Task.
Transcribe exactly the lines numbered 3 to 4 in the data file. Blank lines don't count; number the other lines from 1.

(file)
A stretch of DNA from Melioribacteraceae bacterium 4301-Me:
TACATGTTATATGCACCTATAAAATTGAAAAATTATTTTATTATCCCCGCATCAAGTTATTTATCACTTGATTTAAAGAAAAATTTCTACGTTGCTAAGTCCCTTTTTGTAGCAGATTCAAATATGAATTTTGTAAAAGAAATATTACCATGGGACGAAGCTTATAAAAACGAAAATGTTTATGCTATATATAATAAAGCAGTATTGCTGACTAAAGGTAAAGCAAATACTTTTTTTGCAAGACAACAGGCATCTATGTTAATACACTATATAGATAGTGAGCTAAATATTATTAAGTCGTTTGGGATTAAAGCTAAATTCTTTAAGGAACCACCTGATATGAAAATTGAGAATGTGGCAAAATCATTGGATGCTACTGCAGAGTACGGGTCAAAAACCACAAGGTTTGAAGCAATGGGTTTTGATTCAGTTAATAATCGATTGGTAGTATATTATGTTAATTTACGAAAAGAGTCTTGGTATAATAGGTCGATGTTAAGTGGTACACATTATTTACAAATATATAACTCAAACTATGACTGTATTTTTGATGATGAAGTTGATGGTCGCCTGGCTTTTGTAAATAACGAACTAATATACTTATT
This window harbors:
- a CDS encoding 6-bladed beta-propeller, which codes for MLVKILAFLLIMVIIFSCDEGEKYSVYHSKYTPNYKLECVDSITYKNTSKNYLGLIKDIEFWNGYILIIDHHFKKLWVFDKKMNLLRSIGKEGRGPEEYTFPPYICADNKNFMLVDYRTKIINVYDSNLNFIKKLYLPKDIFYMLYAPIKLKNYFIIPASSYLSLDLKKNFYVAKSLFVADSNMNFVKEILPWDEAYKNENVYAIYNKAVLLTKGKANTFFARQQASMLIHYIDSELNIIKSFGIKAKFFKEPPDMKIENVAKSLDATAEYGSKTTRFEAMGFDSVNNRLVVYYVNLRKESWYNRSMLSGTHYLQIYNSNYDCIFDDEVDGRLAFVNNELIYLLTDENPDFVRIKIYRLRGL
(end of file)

This window harbors:
- a CDS encoding 6-bladed beta-propeller, which codes for MLVKILAFLLIMVIIFSCDEGEKYSVYHSKYTPNYKLECVDSITYKNTSKNYLGLIKDIEFWNGYILIIDHHFKKLWVFDKKMNLLRSIGKEGRGPEEYTFPPYICADNKNFMLVDYRTKIINVYDSNLNFIKKLYLPKDIFYMLYAPIKLKNYFIIPASSYLSLDLKKNFYVAKSLFVADSNMNFVKEILPWDEAYKNENVYAIYNKAVLLTKGKANTFFARQQASMLIHYIDSELNIIKSFGIKAKFFKEPPDMKIENVAKSLDATAEYGSKTTRFEAMGFDSVNNRLVVYYVNLRKESWYNRSMLSGTHYLQIYNSNYDCIFDDEVDGRLAFVNNELIYLLTDENPDFVRIKIYRLRGL